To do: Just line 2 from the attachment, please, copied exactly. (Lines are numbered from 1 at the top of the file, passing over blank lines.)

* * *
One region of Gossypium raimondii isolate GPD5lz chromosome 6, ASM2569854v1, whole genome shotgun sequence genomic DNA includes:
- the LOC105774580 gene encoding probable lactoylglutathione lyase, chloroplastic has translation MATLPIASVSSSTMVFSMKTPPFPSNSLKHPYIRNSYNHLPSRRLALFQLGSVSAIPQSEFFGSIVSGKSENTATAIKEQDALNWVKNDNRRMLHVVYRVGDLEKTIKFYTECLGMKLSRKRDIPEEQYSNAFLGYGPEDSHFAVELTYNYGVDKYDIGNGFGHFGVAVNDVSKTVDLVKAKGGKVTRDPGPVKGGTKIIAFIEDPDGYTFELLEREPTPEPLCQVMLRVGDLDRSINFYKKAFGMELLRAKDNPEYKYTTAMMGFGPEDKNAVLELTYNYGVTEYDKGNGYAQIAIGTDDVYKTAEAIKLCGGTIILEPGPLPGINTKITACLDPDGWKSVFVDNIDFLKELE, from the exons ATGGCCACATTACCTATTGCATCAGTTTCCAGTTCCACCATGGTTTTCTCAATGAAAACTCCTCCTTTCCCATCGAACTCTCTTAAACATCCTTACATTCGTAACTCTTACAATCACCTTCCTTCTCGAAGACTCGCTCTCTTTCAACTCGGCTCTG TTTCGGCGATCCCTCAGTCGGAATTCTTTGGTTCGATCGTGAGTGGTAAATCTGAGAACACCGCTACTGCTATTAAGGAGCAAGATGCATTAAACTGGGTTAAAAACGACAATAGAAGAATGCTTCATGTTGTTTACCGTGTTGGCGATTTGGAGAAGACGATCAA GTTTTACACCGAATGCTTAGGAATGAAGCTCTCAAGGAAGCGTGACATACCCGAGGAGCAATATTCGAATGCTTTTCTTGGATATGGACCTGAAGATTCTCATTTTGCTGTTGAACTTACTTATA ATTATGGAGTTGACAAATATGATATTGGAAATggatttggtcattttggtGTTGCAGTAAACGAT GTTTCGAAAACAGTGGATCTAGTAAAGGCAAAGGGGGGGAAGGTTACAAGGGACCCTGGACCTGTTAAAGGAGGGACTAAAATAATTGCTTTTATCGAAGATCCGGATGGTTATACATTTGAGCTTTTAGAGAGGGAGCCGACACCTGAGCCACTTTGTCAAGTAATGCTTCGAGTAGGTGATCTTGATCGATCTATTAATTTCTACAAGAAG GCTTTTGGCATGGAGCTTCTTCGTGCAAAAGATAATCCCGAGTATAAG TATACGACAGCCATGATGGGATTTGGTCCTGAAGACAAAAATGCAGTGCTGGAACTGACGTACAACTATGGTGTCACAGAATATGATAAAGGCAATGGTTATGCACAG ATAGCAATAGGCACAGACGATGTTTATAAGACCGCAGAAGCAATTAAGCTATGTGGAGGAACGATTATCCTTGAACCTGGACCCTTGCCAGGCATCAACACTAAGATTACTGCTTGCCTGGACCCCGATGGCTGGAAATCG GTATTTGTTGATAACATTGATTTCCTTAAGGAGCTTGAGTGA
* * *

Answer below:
- the LOC105774580 gene encoding probable lactoylglutathione lyase, chloroplastic has translation MATLPIASVSSSTMVFSMKTPPFPSNSLKHPYIRNSYNHLPSRRLALFQLGSVSAIPQSEFFGSIVSGKSENTATAIKEQDALNWVKNDNRRMLHVVYRVGDLEKTIKFYTECLGMKLSRKRDIPEEQYSNAFLGYGPEDSHFAVELTYNYGVDKYDIGNGFGHFGVAVNDVSKTVDLVKAKGGKVTRDPGPVKGGTKIIAFIEDPDGYTFELLEREPTPEPLCQVMLRVGDLDRSINFYKKAFGMELLRAKDNPEYKYTTAMMGFGPEDKNAVLELTYNYGVTEYDKGNGYAQIAIGTDDVYKTAEAIKLCGGTIILEPGPLPGINTKITACLDPDGWKSVFVDNIDFLKELE, from the exons ATGGCCACATTACCTATTGCATCAGTTTCCAGTTCCACCATGGTTTTCTCAATGAAAACTCCTCCTTTCCCATCGAACTCTCTTAAACATCCTTACATTCGTAACTCTTACAATCACCTTCCTTCTCGAAGACTCGCTCTCTTTCAACTCGGCTCTG TTTCGGCGATCCCTCAGTCGGAATTCTTTGGTTCGATCGTGAGTGGTAAATCTGAGAACACCGCTACTGCTATTAAGGAGCAAGATGCATTAAACTGGGTTAAAAACGACAATAGAAGAATGCTTCATGTTGTTTACCGTGTTGGCGATTTGGAGAAGACGATCAA GTTTTACACCGAATGCTTAGGAATGAAGCTCTCAAGGAAGCGTGACATACCCGAGGAGCAATATTCGAATGCTTTTCTTGGATATGGACCTGAAGATTCTCATTTTGCTGTTGAACTTACTTATA ATTATGGAGTTGACAAATATGATATTGGAAATggatttggtcattttggtGTTGCAGTAAACGAT GTTTCGAAAACAGTGGATCTAGTAAAGGCAAAGGGGGGGAAGGTTACAAGGGACCCTGGACCTGTTAAAGGAGGGACTAAAATAATTGCTTTTATCGAAGATCCGGATGGTTATACATTTGAGCTTTTAGAGAGGGAGCCGACACCTGAGCCACTTTGTCAAGTAATGCTTCGAGTAGGTGATCTTGATCGATCTATTAATTTCTACAAGAAG GCTTTTGGCATGGAGCTTCTTCGTGCAAAAGATAATCCCGAGTATAAG TATACGACAGCCATGATGGGATTTGGTCCTGAAGACAAAAATGCAGTGCTGGAACTGACGTACAACTATGGTGTCACAGAATATGATAAAGGCAATGGTTATGCACAG ATAGCAATAGGCACAGACGATGTTTATAAGACCGCAGAAGCAATTAAGCTATGTGGAGGAACGATTATCCTTGAACCTGGACCCTTGCCAGGCATCAACACTAAGATTACTGCTTGCCTGGACCCCGATGGCTGGAAATCG GTATTTGTTGATAACATTGATTTCCTTAAGGAGCTTGAGTGA